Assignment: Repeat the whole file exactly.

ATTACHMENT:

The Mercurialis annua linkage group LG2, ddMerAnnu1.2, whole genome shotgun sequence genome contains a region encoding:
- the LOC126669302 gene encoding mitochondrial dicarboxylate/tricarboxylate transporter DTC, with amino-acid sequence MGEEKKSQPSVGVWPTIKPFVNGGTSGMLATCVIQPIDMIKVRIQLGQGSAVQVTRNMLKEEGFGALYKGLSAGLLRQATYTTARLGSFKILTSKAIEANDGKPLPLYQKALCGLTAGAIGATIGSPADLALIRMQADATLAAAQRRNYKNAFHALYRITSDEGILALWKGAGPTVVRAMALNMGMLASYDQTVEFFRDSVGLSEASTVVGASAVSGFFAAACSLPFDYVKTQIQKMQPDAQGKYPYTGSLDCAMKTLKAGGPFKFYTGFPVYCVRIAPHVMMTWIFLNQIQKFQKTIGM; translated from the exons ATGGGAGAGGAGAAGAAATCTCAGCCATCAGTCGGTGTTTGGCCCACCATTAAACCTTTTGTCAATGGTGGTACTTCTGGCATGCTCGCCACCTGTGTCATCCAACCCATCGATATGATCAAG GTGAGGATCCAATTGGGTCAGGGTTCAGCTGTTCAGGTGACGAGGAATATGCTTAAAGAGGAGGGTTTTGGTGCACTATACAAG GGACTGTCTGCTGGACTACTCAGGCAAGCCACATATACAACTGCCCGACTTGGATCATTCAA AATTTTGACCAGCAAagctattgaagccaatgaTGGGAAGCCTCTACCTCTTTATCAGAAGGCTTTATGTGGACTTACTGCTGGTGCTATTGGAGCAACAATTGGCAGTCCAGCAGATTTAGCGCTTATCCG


The Mercurialis annua linkage group LG2, ddMerAnnu1.2, whole genome shotgun sequence genome contains a region encoding:
- the LOC126669302 gene encoding mitochondrial dicarboxylate/tricarboxylate transporter DTC, with amino-acid sequence MGEEKKSQPSVGVWPTIKPFVNGGTSGMLATCVIQPIDMIKVRIQLGQGSAVQVTRNMLKEEGFGALYKGLSAGLLRQATYTTARLGSFKILTSKAIEANDGKPLPLYQKALCGLTAGAIGATIGSPADLALIRMQADATLAAAQRRNYKNAFHALYRITSDEGILALWKGAGPTVVRAMALNMGMLASYDQTVEFFRDSVGLSEASTVVGASAVSGFFAAACSLPFDYVKTQIQKMQPDAQGKYPYTGSLDCAMKTLKAGGPFKFYTGFPVYCVRIAPHVMMTWIFLNQIQKFQKTIGM; translated from the exons ATGGGAGAGGAGAAGAAATCTCAGCCATCAGTCGGTGTTTGGCCCACCATTAAACCTTTTGTCAATGGTGGTACTTCTGGCATGCTCGCCACCTGTGTCATCCAACCCATCGATATGATCAAG GTGAGGATCCAATTGGGTCAGGGTTCAGCTGTTCAGGTGACGAGGAATATGCTTAAAGAGGAGGGTTTTGGTGCACTATACAAG GGACTGTCTGCTGGACTACTCAGGCAAGCCACATATACAACTGCCCGACTTGGATCATTCAA AATTTTGACCAGCAAagctattgaagccaatgaTGGGAAGCCTCTACCTCTTTATCAGAAGGCTTTATGTGGACTTACTGCTGGTGCTATTGGAGCAACAATTGGCAGTCCAGCAGATTTAGCGCTTATCCG